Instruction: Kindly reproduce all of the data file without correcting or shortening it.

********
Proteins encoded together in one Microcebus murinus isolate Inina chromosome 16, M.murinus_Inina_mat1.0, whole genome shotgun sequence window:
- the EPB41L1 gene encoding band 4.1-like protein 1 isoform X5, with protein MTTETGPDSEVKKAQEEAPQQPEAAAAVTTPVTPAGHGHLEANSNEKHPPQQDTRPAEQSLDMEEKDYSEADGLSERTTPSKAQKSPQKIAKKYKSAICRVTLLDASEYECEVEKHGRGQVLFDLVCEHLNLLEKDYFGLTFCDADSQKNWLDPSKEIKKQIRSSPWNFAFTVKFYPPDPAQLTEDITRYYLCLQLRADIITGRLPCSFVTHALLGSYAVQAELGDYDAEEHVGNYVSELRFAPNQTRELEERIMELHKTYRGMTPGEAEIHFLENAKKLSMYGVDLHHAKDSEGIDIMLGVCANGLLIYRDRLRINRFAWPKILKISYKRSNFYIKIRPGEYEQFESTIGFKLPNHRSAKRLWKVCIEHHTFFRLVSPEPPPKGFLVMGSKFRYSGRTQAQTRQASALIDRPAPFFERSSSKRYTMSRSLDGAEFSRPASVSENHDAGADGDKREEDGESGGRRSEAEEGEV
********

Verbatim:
Proteins encoded together in one Microcebus murinus isolate Inina chromosome 16, M.murinus_Inina_mat1.0, whole genome shotgun sequence window:
- the EPB41L1 gene encoding band 4.1-like protein 1 isoform X5, with protein MTTETGPDSEVKKAQEEAPQQPEAAAAVTTPVTPAGHGHLEANSNEKHPPQQDTRPAEQSLDMEEKDYSEADGLSERTTPSKAQKSPQKIAKKYKSAICRVTLLDASEYECEVEKHGRGQVLFDLVCEHLNLLEKDYFGLTFCDADSQKNWLDPSKEIKKQIRSSPWNFAFTVKFYPPDPAQLTEDITRYYLCLQLRADIITGRLPCSFVTHALLGSYAVQAELGDYDAEEHVGNYVSELRFAPNQTRELEERIMELHKTYRGMTPGEAEIHFLENAKKLSMYGVDLHHAKDSEGIDIMLGVCANGLLIYRDRLRINRFAWPKILKISYKRSNFYIKIRPGEYEQFESTIGFKLPNHRSAKRLWKVCIEHHTFFRLVSPEPPPKGFLVMGSKFRYSGRTQAQTRQASALIDRPAPFFERSSSKRYTMSRSLDGAEFSRPASVSENHDAGADGDKREEDGESGGRRSEAEEGEV